Malepartus (Frankfurt): A Fressnarkose (Food Coma) Feast

I’m a big believer in eating in red-light districts.

In Asia at least, that’s where you can often find good food that’s fairly cheap in settings that are open deep into the night.

It turns out that this sometimes holds true even for gentrified neighborhoods that once were red-light districts — at least that’s what I discovered during a recent jaunt to Frankfurt’s Bornheim, a city district once called “Das lustige Dorf” (“The Merry Village”) because of the evening hotbed that it was more than 100 years ago …

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Zum Bembelsche (Raunheim, Germany): Apple Wine & Schnitzel, Classic Frankfurt

Of course I landed in Frankfurt hungry. Starving, really.

Not to mention exhausted, grumpy — and did I mention famished? Which is, as you might guess, not the best combination.

With the goal being to feed me — and fast — we decided to step into a place that popped up on a road nearby. Now, as someone who tends to like researching places before I pick up a fork there, I wondered, would this random choice near the woods of Raunheim, Germany, be OK?

The sound of its name — Bembelsche, which means jug of apple wine, the local specialty — was promising though. And schnitzel was on the menu.

So hey, we thought, this can’t be bad …

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Jones Wood Foundry: Easy Peasy Comfort Food

It has been said that I am something of an Anglophile.

Which is probably unsurprising given that I grew up in Singapore, a former British colony that still prizes its high teas and bangers and mash despite having developed its own formidable — and unique — cuisine in the centuries since the Brits first landed.

So when I was dragged to the new Jones Wood Foundry on the Upper East Side recently — a little reluctantly, I have to admit, given its distance from where I live — things started looked better the moment menus appeared. Haddock and chips, hearty pork pie, steak and kidney pie and, of course, bangers and mash — this gastropub had it all.

A round of drinks was immediately ordered. Dinner was suddenly in the cards …

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Buvette: Chicken, Au Courant

It is never easy to lose something you love.

For me, this moment in New York restaurants occurred in late 2009, when the storied Pink Teacup, a soul food spot that had drawn celebrities ranging from Whoopi Goldberg to Mick Jagger (and had the autographed photos plastered on its walls to prove it) suddenly shuttered after 55 years. For years, this sleepy rose-hued cubby hole along slender Grove Street in the West Village was my go-to place on many a weeknight and lazy Sunday afternoon. Strawberry pancakes, smothered pork chops and — in my opinion — the best fried chicken in New York, the Pink Teacup had it all. Astronomical property taxes and rising food costs ultimately sealed its fate, however. (The restaurant has since reopened in a different spot but the scene — massive, clubby and loud — is different and sadly, so is the fried chicken.)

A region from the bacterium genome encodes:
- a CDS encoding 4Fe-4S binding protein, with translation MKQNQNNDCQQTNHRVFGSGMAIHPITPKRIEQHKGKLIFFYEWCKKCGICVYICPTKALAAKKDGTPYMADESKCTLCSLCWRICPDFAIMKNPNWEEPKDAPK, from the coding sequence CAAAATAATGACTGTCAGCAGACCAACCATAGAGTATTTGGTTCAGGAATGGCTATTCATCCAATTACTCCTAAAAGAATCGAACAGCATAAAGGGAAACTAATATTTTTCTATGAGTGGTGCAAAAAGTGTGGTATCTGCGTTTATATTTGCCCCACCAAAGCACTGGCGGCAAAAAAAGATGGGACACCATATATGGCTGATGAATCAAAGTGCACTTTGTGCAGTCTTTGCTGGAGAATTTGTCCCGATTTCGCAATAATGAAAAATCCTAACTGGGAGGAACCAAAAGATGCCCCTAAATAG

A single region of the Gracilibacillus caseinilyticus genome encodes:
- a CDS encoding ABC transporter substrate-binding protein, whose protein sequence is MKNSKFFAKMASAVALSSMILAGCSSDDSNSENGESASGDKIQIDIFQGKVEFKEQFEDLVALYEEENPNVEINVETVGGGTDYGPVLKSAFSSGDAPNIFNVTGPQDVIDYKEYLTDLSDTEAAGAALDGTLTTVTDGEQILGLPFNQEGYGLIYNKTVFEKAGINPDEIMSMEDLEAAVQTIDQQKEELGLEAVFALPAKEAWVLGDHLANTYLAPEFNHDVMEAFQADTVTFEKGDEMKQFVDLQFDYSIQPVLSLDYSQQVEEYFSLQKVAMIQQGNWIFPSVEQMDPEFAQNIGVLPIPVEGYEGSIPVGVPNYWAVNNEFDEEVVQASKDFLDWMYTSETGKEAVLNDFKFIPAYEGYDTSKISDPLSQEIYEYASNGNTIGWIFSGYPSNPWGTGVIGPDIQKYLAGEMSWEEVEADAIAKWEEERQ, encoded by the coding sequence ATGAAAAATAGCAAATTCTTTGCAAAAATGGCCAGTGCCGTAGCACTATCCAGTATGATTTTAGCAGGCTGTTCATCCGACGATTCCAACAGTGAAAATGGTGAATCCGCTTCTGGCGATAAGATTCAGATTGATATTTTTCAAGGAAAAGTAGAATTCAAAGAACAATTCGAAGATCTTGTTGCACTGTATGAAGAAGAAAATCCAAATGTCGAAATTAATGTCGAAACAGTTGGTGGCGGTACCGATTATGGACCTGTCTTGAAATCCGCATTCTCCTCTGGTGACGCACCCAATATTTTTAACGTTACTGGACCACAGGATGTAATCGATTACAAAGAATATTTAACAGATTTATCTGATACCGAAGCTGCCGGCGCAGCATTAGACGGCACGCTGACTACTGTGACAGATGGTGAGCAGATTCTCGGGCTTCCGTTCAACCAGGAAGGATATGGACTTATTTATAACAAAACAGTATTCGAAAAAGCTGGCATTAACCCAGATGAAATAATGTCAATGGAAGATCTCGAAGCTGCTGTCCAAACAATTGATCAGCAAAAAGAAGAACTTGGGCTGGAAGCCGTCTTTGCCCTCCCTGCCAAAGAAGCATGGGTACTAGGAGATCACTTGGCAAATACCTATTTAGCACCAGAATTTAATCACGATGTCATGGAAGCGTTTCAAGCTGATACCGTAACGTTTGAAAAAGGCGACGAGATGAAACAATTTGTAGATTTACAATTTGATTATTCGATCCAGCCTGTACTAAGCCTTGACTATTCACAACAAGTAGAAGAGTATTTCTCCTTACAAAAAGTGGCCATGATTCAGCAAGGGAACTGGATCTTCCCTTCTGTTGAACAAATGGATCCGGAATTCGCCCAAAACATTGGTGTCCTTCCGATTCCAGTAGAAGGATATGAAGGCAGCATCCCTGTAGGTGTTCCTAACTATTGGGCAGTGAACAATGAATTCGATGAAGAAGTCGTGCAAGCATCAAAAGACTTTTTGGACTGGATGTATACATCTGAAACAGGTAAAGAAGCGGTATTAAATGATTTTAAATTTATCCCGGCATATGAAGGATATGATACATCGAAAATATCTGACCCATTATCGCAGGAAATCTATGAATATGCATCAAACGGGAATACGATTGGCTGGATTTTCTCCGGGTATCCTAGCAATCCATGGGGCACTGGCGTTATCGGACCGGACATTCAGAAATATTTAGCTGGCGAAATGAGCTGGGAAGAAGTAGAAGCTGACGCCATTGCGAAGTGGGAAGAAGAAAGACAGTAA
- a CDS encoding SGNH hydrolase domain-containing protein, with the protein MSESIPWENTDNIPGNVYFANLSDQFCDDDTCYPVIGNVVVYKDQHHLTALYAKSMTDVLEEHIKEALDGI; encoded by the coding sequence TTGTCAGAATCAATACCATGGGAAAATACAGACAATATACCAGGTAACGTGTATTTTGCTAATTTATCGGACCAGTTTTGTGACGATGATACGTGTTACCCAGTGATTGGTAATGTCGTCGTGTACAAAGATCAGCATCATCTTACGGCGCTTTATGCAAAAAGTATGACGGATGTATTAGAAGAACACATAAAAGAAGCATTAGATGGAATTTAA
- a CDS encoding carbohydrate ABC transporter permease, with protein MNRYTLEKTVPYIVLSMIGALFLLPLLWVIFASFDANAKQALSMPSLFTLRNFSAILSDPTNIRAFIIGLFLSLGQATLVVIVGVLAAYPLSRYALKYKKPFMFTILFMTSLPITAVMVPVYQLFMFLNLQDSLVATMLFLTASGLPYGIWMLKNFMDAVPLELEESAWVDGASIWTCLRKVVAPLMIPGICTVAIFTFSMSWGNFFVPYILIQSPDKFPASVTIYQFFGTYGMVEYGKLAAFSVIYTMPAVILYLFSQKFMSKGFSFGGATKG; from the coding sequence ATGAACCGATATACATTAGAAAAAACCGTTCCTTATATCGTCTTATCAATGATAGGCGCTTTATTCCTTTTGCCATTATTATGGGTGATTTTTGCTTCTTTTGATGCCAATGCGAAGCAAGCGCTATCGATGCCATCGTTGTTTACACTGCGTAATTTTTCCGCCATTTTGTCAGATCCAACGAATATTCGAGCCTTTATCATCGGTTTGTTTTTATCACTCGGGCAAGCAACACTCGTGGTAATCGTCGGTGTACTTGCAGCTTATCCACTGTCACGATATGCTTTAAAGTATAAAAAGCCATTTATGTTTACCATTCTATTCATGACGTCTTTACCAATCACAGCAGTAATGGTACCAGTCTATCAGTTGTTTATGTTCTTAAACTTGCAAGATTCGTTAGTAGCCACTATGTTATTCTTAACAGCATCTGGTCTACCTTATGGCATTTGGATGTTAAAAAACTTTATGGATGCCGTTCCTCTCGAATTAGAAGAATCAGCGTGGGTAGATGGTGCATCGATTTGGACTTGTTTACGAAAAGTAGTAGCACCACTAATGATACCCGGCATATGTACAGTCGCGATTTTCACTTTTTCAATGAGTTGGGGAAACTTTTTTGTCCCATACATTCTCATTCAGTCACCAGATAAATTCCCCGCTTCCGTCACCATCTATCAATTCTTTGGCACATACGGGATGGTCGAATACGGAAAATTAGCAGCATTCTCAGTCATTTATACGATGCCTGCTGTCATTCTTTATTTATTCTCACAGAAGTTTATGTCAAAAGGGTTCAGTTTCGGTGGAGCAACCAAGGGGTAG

Just over a year later, a new restaurant has shoehorned its way into the old Pink Teacup’s sliver of a space, however, and it could not be more different. Billed as a “gastroteque,” Buvette, by chef Jody Williams (formerly of Morandi and Gottino), is a lot of things its predecessor was not. Packed with a crowd that looks as if it would be completely at home on the set of “Gossip Girl,” the place is French, constantly burbling with loud chatter, downtown chic and anything but homey and comforting.

When chef Simpson suggested we check it out, I was instantly dismissive. Surely, I couldn’t possibly like my old sweetheart’s replacement. Why waste my time?

Curiosity is a powerful thing, however. And soon enough, I found myself reluctantly sliding into a seat at Buvette’s jammed bar …

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The Breslin: Gastropub, Grown Up


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This is the sort of restaurant that The Breslin is: You will arrive on a Monday night to find the restaurant full and the bar jammed with the studiedly — and also studly — casual set. The wait, they will say, is 45 minutes to an hour.

You have a drink, some snacks and 45 minutes go by. An hour passes. There is still no word — even though a stroll through the dining room shows that there are not one, not two, but a few tables that have been sitting empty for a bit.

At almost 90 minutes, it’s getting a little tiresome. Nearby Koreatown is starting to look like a surer bet for dinner — but just as you start to gesture toward your bar waitress for the check, you spy her spotting you and then sprinting over to the hostess for a quick discussion. Faster than you can say “Check, please,” the hostess is by your side, telling you that now, there is a table open.

You consider leaving because, well, this is all a little bizarre. But you decide to stay — and it’s a good thing you do because what’s on the dinner menu, it turns out, is worth waiting for.

But you really wouldn’t expect anything less or different from owners of the Spotted Pig, the small West Village gastropub that quickly became the place for Leonardo DiCaprio spottings when it first opened in 2004. 

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